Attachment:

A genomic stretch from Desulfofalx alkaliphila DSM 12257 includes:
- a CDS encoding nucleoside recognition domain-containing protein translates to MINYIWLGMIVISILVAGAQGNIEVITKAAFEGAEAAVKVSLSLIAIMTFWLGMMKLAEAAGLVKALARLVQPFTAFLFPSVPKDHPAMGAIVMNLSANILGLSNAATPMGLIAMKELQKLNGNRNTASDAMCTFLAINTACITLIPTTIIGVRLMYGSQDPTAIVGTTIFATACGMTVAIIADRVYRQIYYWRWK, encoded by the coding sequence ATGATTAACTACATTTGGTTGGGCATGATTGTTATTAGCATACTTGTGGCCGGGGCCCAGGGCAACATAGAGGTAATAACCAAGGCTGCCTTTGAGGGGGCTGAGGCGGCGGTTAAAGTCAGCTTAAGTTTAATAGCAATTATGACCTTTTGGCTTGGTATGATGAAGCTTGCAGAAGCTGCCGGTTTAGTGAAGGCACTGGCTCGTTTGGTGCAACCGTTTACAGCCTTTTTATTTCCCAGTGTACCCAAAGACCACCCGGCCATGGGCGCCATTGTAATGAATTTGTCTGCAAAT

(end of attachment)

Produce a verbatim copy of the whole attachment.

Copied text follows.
A genomic stretch from Desulfofalx alkaliphila DSM 12257 includes:
- a CDS encoding nucleoside recognition domain-containing protein translates to MINYIWLGMIVISILVAGAQGNIEVITKAAFEGAEAAVKVSLSLIAIMTFWLGMMKLAEAAGLVKALARLVQPFTAFLFPSVPKDHPAMGAIVMNLSANILGLSNAATPMGLIAMKELQKLNGNRNTASDAMCTFLAINTACITLIPTTIIGVRLMYGSQDPTAIVGTTIFATACGMTVAIIADRVYRQIYYWRWK, encoded by the coding sequence ATGATTAACTACATTTGGTTGGGCATGATTGTTATTAGCATACTTGTGGCCGGGGCCCAGGGCAACATAGAGGTAATAACCAAGGCTGCCTTTGAGGGGGCTGAGGCGGCGGTTAAAGTCAGCTTAAGTTTAATAGCAATTATGACCTTTTGGCTTGGTATGATGAAGCTTGCAGAAGCTGCCGGTTTAGTGAAGGCACTGGCTCGTTTGGTGCAACCGTTTACAGCCTTTTTATTTCCCAGTGTACCCAAAGACCACCCGGCCATGGGCGCCATTGTAATGAATTTGTCTGCAAAT